“According to PERC, more than 15,000 propane-fueled school buses are on the road today, transporting more than 1 million students in 48 states,” she adds. “This is a high-growth area for Suburban Propane and the industry in general and we expect it to continue.”

Ferrellgas (Liberty, Mo.) promotes to potential customers that it has the experience, resources, and strategic partnerships to make a fleet’s transition to propane autogas a success.

“Autogas is the fastest-growing segment in our industry and we’ve seen double-digit growth even in years where the spread between propane and traditional fuels has compressed,” says Nathan Ediger, director of autogas sales at Ferrellgas. “With gasoline demand at record levels, we are again seeing the spread widen, which should support continued growth.”

“Propane is still primarily a heating fuel and we remain very active with our residential and industrial heating customers, but we can’t always depend on colder weather,” Ediger adds. “Autogas, like our forklift and Blue Rhino business, is non-weather-related and school buses today are used nearly year-round to support summer school and community events. These gallons level our winter/summer buys and build allocation for when demand increases. Growth of non-weather-related segments will remain a priority in the foreseeable future at Ferrellgas.”

ARRO Autogas (Paso Robles, Calif.) services approximately two dozen school districts. ARRO Autogas has been an established brand since 2008; its parent company, Delta Liquid Energy, has been providing service for school buses since the late 1990s. Each of the districts ARRO Autogas services today runs anywhere from two to 200 school buses.

“Many of our districts operate in rural areas of the state where the range and horsepower a propane school bus provides is important,” says Allison Platz, marketing manager with Delta Liquid Energy. “Others are in more urban areas of the state.”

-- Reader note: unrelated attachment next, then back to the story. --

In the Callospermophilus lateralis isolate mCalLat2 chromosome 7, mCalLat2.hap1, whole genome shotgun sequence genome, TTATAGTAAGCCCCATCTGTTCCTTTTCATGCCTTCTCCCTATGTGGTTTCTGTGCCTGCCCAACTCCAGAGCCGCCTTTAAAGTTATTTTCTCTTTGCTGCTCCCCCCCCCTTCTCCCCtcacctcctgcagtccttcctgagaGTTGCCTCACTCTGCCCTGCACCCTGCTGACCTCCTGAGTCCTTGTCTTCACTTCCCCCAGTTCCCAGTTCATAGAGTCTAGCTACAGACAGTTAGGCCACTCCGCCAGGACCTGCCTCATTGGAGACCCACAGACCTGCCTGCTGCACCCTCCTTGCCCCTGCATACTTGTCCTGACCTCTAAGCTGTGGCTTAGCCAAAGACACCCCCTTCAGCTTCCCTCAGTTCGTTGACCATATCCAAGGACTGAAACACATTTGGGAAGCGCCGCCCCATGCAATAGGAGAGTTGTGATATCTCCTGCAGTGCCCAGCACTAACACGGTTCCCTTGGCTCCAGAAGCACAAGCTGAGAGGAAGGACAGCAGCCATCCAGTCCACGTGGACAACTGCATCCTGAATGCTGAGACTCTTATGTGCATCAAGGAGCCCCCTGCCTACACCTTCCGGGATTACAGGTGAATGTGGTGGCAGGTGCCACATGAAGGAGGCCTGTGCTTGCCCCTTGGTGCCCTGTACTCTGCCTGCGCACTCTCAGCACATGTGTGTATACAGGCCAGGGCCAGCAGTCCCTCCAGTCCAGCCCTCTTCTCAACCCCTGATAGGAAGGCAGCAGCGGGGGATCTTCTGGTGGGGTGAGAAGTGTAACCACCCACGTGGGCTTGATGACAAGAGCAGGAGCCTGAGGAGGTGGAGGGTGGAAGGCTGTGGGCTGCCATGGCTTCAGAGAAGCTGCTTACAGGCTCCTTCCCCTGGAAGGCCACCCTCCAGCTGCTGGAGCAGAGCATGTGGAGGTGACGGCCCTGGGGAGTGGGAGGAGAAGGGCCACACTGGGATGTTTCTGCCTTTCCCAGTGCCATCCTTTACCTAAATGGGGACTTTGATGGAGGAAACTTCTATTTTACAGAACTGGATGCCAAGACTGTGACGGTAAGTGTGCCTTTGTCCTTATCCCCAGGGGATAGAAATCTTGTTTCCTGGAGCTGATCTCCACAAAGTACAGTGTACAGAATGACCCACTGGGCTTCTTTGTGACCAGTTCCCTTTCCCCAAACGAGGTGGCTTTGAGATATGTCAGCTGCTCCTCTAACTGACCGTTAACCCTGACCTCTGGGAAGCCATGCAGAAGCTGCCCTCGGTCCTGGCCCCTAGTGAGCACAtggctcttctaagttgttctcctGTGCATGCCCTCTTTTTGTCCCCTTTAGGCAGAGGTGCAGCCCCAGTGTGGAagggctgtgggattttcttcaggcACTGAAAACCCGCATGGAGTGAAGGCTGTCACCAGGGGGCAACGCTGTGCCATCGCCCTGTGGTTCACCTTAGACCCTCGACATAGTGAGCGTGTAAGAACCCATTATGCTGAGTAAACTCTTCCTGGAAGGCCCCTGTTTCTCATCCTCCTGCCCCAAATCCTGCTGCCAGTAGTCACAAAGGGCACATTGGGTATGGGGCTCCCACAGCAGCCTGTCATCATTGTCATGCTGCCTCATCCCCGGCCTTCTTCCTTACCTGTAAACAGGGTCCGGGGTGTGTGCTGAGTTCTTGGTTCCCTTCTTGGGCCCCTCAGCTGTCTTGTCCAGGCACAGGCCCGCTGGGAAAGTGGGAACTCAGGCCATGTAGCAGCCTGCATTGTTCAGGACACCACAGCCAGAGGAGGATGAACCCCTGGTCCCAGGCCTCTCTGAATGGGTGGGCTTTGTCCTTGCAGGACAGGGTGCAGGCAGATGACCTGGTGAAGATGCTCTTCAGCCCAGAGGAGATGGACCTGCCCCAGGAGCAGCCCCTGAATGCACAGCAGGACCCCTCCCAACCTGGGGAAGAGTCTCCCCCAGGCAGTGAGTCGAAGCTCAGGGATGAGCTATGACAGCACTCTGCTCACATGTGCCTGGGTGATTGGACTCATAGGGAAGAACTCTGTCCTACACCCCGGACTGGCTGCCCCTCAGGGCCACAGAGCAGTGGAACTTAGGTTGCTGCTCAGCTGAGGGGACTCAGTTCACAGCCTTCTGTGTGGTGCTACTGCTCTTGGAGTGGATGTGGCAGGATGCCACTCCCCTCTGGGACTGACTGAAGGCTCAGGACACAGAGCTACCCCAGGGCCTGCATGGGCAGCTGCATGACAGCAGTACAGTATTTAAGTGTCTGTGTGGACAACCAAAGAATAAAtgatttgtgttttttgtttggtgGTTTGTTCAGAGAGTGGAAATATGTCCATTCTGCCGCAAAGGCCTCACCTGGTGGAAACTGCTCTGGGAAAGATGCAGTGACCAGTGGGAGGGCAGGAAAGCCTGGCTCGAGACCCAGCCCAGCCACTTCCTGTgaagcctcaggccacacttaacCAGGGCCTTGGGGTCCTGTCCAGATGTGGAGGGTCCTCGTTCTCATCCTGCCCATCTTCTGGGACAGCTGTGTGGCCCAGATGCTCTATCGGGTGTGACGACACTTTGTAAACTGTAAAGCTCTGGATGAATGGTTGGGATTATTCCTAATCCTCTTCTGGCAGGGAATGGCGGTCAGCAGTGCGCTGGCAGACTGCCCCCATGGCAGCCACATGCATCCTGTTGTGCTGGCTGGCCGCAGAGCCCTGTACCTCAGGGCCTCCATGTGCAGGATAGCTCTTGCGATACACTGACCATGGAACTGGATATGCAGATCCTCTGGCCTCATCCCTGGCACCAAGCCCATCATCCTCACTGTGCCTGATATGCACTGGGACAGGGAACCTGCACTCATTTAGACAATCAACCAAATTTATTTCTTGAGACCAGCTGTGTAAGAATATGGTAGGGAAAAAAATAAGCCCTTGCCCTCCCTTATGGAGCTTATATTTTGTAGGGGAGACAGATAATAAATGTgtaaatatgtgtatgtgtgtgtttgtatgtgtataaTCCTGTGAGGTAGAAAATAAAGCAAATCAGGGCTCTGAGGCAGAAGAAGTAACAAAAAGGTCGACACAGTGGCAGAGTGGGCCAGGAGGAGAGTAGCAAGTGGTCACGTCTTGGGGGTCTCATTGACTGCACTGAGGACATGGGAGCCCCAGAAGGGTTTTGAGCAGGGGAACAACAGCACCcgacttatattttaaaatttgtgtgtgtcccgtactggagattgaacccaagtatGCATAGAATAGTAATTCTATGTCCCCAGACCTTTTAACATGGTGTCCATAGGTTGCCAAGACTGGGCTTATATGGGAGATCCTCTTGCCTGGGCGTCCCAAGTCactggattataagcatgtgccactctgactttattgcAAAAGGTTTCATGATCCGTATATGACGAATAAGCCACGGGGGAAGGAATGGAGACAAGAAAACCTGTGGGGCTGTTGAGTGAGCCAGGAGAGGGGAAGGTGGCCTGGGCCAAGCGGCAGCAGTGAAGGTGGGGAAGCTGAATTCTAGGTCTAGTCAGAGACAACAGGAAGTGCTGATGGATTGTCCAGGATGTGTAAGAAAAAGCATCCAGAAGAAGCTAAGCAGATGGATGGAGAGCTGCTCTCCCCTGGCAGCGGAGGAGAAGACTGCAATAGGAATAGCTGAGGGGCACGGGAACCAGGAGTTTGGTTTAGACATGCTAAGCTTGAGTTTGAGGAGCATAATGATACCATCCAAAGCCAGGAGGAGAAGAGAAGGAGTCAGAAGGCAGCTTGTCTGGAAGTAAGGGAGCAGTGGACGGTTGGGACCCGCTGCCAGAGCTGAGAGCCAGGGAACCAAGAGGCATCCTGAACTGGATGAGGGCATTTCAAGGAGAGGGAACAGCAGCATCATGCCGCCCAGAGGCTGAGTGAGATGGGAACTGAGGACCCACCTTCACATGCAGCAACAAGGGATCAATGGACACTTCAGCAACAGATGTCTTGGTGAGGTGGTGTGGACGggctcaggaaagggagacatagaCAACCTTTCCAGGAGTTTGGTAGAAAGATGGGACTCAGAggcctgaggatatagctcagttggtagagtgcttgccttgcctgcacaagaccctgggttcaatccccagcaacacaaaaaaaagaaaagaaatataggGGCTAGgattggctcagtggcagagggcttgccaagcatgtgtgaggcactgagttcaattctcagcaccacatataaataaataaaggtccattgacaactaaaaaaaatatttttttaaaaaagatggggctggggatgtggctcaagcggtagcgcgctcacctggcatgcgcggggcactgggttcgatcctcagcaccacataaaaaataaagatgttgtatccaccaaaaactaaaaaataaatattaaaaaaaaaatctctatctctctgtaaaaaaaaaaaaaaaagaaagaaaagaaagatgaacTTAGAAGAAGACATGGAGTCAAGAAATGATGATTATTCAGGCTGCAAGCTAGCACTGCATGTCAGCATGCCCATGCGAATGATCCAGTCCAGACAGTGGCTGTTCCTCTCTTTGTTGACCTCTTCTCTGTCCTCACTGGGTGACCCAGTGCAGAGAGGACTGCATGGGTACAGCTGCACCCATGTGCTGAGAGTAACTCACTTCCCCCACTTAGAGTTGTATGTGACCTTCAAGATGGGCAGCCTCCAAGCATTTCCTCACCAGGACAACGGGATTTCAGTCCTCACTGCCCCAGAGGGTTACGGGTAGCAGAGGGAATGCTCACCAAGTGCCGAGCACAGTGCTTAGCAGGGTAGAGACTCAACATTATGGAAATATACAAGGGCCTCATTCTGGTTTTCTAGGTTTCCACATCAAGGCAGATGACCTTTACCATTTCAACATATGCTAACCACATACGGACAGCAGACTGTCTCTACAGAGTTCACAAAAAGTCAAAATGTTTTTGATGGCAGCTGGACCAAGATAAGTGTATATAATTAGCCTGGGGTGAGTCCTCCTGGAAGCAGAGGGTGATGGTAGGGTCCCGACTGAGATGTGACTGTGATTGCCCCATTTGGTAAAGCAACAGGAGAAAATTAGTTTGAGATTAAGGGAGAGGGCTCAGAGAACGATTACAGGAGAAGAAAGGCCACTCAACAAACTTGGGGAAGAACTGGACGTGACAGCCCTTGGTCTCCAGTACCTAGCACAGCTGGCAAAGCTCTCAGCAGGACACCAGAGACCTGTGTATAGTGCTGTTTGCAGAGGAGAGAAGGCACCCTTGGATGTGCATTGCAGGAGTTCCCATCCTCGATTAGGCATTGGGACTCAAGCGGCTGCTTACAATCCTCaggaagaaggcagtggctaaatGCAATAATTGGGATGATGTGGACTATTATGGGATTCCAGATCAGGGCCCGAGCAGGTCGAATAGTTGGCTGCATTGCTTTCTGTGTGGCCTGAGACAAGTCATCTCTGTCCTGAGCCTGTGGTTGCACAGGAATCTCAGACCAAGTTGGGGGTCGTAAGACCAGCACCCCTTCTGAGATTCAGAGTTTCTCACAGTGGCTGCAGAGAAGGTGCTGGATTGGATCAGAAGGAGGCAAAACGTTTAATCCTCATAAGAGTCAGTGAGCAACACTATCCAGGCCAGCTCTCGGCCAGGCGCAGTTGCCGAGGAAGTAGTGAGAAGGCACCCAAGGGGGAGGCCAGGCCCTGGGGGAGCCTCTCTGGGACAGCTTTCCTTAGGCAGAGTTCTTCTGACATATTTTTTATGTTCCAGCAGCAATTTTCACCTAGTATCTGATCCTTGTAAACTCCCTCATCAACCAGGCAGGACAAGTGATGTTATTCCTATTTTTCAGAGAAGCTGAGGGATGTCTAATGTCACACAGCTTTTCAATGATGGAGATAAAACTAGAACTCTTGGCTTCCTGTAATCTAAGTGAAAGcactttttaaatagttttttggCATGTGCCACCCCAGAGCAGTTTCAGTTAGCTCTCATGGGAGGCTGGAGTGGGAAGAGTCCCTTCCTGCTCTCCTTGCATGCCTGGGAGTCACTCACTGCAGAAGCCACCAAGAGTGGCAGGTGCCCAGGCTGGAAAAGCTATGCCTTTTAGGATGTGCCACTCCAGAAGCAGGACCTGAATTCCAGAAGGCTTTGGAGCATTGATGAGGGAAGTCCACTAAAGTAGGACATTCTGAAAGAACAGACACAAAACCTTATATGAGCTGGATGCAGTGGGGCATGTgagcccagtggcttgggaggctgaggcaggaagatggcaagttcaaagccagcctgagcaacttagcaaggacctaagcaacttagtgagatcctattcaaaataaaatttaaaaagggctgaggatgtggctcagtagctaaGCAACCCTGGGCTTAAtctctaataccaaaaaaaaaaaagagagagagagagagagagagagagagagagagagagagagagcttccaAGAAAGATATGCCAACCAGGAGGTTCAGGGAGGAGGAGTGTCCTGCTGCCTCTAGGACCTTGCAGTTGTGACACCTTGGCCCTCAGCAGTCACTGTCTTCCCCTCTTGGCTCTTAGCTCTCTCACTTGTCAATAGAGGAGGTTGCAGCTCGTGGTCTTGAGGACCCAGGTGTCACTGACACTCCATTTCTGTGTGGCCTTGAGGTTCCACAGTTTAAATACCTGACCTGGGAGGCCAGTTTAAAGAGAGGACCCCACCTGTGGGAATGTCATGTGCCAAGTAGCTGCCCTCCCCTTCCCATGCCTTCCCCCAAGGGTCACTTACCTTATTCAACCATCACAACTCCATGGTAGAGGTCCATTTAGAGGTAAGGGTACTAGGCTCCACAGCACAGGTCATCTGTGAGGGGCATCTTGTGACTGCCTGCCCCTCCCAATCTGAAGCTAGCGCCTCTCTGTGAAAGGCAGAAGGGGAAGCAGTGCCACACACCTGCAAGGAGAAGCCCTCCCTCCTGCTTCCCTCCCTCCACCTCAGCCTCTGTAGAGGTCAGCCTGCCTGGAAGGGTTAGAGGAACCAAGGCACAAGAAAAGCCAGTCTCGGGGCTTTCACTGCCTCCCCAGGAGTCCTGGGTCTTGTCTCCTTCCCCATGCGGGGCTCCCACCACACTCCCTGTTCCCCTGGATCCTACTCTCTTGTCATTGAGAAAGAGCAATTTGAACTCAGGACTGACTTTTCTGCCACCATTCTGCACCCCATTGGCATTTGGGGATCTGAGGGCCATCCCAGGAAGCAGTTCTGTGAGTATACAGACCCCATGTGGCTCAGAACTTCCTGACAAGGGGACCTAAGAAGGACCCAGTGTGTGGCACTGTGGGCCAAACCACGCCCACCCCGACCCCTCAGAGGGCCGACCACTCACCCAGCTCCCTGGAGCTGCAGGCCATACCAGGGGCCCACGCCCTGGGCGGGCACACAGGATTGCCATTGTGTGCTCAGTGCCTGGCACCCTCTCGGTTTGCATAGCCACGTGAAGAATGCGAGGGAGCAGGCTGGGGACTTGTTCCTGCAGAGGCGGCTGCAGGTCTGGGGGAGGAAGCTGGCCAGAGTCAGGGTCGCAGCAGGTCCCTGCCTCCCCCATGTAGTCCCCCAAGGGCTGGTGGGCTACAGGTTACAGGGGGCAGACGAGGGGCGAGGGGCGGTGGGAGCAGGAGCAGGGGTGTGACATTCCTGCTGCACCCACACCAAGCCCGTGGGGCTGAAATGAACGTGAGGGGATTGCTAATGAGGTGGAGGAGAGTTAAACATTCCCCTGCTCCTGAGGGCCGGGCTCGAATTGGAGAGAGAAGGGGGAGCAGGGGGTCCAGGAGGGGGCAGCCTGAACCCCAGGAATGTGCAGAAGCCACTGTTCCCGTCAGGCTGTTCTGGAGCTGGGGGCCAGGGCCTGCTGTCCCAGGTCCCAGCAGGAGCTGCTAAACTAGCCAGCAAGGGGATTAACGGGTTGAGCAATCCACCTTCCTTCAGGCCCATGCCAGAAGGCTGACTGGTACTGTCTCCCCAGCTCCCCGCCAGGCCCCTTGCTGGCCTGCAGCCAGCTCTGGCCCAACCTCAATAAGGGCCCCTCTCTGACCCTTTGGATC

“Propane school buses are being used across the country,” she adds. “Currently, over 800 school districts in the U.S. are transporting students every day in propane-powered buses, according to the Propane Education & Research Council. We hope to see these figures continue to grow. Each of the major school bus manufacturers are producing a propane-powered model, so this gives school districts options when they are ready to upgrade their current fleet.”
Propane Autogas for School Buses Means Year-Round Business. Butane-Propane News 092018
Wilson Oil and Propane (Wallingford, Pa.) entered the autogas market four years ago. The company has a dedicated sales rep for the autogas market.

“Autogas in general is an untapped market,” says David O’Connell, president of Wilson Oil and Propane. “Pretty much all the other markets for propane are well established–not tapped out, but mature. Autogas is untapped. There’s lots of potential to talk to school districts about how they can green up their fleets and save money.”